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Principal Investigator: Engel, Stephanie
Institute Receiving Award Univ Of North Carolina Chapel Hill
Location Chapel Hill, NC
Grant Number R01ES033518
Funding Organization National Institute of Environmental Health Sciences
Award Funding Period 13 Aug 2021 to 31 May 2027
DESCRIPTION (provided by applicant): Abstract In the first years of life, when the brain is rapidly developing, children are disproportionately exposed to xenobiotics, including phthalates. However, the immaturity of the blood brain barrier cerebrovasculature and xenobiotic metabolism and excretion pathways render the infant brain more vulnerable to toxic compounds. Despite growing evidence of associations of prenatal phthalate exposures with diverse aspects of neurobehavioral development, few studies have assessed the role of early life exposure to phthalates on neurodevelopment. Furthermore, the findings on prenatal exposure have been paradoxical, suggesting that phthalate exposure accelerates the maturity of functional networks in infancy but is maladaptive in later life. Our objective is to examine the extent to which phthalate exposures change structural and functional brain development at a critical window of vulnerability (from birth to age 5), and to reconcile the paradoxical findings by tracking a variety of social, behavioral and developmental outcomes through longitudinal evaluation. We propose to leverage the University of North Carolina Baby Connectome Project (BCP), the goal of which is to map normative brain development in early life using serial structural (sMRI) and resting-state functional (rsfMRI) magnetic resonance imaging paired with age-appropriate developmental assessments. In a pilot study, we found that higher early life exposure to monobenzyl phthalate (MBzP) is associated with larger cortical gray matter volumes in regions of the frontal cortex that direct language processing and executive function, as well as dysregulated functional connectivity in the primary visual, default mode, and sensorimotor networks. While this pilot established a strong scientific premise for further study, it had a limited sample size and only measured a subset of relevant phthalates. To provide a comprehensive and unbiased understanding of the phthalate and exposomic landscape in early life, we propose to extend our analysis to 19 phthalates and phthalate replacements and to evaluate the unbiased, untargeted exposome. For a more in-depth developmental perspective, we also propose to examine the longitudinal relationship between early life toxicant exposures and sMRI, rsfMRIs and developmental inventories. We plan to increase enrollment by 50 children, resulting in a final sample size of approximately 250 children contributing approximately 540 scans. Our group has pioneered the quantitative characterization of spatiotemporal brain development in early infancy and includes a unique assemblage of expertise in environmental epidemiology, infant brain imaging, early brain development, toxicology, biostatistics, and child psychiatry that will ensure successful completion of this work. This study has important public health significance because phthalate exposures are ubiquitous, largely unregulated in the US, and more extensive and impactful to infants than to adults. Imaging biomarkers will provide crucial information on the mechanism of phthalate neurotoxicity that will guide regulatory action to protect children from maladaptive developmental outcomes.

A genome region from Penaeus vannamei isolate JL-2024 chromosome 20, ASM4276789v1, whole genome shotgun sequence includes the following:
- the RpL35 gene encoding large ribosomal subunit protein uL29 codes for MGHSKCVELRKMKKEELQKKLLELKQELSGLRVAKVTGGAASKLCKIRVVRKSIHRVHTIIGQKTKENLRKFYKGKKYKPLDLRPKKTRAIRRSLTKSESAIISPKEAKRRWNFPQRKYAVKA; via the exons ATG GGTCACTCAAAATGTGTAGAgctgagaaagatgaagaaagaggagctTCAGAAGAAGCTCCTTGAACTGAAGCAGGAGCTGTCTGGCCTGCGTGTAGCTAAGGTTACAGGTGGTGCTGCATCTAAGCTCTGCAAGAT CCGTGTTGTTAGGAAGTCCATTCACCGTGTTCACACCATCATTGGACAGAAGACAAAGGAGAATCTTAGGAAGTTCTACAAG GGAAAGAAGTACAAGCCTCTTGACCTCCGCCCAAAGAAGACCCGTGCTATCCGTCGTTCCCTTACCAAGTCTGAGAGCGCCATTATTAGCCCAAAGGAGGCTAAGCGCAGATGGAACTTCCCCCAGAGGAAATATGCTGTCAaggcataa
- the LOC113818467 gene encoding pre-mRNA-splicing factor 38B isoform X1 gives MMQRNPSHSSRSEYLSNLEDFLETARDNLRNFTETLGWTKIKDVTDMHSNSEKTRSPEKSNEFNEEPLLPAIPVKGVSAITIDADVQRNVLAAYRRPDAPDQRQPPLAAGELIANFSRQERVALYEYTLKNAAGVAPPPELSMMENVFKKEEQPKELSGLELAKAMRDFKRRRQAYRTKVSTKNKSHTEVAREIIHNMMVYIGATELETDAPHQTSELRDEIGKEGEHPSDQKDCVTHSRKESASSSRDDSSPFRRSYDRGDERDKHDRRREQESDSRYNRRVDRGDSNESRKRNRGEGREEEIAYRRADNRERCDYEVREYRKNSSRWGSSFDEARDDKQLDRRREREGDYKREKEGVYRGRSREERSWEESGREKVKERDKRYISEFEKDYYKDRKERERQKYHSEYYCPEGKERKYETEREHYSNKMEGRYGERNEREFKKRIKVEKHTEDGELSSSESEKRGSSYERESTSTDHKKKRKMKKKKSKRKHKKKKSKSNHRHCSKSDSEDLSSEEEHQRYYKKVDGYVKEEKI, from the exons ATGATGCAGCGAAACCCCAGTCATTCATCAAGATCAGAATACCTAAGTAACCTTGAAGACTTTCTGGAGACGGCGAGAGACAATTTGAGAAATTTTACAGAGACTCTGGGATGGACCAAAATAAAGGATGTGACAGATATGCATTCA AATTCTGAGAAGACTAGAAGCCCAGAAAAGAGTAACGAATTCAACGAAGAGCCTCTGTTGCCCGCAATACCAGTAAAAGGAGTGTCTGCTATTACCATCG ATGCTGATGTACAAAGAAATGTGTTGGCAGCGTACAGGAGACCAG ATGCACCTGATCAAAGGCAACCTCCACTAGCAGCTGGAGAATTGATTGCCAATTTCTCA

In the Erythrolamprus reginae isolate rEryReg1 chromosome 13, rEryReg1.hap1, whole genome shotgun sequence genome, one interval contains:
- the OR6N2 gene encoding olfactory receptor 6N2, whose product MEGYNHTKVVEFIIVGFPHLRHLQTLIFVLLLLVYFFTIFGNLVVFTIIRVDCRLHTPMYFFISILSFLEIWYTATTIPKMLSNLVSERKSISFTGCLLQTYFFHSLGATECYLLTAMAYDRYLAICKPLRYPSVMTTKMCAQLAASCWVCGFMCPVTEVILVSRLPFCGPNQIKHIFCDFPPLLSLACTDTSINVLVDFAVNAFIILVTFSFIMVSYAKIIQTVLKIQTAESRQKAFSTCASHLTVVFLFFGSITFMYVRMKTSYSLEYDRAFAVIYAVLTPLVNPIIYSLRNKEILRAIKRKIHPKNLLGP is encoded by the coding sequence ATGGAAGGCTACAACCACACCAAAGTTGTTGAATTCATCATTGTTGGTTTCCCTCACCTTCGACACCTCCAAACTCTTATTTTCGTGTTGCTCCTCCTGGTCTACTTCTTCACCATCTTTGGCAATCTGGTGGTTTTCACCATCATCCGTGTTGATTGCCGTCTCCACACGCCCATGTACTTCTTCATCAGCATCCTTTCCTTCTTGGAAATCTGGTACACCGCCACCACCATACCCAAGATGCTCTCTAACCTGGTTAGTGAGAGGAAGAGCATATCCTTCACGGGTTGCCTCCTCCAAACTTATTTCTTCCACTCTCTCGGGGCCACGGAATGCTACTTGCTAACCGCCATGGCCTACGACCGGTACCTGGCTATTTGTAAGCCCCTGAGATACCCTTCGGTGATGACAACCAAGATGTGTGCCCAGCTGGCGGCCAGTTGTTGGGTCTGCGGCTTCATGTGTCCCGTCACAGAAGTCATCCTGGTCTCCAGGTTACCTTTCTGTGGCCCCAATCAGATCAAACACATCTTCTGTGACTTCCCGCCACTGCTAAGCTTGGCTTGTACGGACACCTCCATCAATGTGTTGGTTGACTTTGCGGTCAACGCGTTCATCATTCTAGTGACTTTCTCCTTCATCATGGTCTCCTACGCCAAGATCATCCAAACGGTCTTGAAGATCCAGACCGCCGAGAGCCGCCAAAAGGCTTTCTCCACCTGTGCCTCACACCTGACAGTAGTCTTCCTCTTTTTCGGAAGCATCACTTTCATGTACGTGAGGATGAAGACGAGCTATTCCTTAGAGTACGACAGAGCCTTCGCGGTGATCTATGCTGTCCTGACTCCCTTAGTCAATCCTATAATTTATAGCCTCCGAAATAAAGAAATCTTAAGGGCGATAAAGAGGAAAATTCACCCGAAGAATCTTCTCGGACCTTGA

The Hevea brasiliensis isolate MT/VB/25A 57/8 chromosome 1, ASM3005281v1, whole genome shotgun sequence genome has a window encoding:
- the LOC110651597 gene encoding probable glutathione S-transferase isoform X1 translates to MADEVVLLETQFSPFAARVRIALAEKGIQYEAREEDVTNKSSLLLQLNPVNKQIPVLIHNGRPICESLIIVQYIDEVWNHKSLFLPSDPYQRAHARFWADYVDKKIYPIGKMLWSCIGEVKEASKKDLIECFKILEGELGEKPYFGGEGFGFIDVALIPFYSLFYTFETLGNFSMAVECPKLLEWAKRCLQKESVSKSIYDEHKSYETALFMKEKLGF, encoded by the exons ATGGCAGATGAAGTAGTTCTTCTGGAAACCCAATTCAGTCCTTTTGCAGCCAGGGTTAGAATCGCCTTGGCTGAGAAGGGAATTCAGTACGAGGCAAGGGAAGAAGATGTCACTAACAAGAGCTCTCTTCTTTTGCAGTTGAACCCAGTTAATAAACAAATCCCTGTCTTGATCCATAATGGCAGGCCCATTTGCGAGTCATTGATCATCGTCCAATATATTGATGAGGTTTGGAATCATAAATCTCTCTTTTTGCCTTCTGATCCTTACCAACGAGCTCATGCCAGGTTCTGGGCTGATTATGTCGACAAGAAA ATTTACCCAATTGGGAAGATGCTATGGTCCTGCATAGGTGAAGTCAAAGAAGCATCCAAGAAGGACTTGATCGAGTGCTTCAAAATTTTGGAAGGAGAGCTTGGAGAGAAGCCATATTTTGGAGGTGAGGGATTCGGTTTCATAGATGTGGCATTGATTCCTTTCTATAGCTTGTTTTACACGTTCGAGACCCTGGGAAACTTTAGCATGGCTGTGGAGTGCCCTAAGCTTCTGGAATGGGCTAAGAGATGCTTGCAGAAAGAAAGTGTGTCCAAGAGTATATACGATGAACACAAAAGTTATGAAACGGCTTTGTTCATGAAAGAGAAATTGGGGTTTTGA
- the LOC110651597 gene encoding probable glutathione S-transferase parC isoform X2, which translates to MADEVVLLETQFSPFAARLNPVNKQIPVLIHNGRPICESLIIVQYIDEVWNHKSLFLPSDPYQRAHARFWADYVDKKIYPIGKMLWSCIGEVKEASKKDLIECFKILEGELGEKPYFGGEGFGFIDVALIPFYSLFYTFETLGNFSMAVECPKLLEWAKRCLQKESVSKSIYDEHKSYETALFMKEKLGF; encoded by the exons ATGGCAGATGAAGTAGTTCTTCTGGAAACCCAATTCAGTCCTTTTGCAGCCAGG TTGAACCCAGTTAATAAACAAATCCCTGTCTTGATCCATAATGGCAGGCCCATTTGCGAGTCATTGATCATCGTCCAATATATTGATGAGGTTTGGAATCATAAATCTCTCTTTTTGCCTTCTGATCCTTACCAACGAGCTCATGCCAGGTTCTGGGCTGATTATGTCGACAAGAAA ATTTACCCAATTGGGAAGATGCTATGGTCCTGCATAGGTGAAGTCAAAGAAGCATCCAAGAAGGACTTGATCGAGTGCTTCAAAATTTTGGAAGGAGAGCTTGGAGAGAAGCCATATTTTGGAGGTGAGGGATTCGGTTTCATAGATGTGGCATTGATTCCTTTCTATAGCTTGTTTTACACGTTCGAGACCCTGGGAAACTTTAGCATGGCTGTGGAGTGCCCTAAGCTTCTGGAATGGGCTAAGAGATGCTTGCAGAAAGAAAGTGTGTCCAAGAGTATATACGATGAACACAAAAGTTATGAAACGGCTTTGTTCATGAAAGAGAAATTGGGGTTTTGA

Science Code(s)/Area of Science(s) Primary: 61 - Neurodevelopmental
Secondary: 03 - Carcinogenesis/Cell Transformation
Publications See publications associated with this Grant.
Program Officer Kimberly Gray
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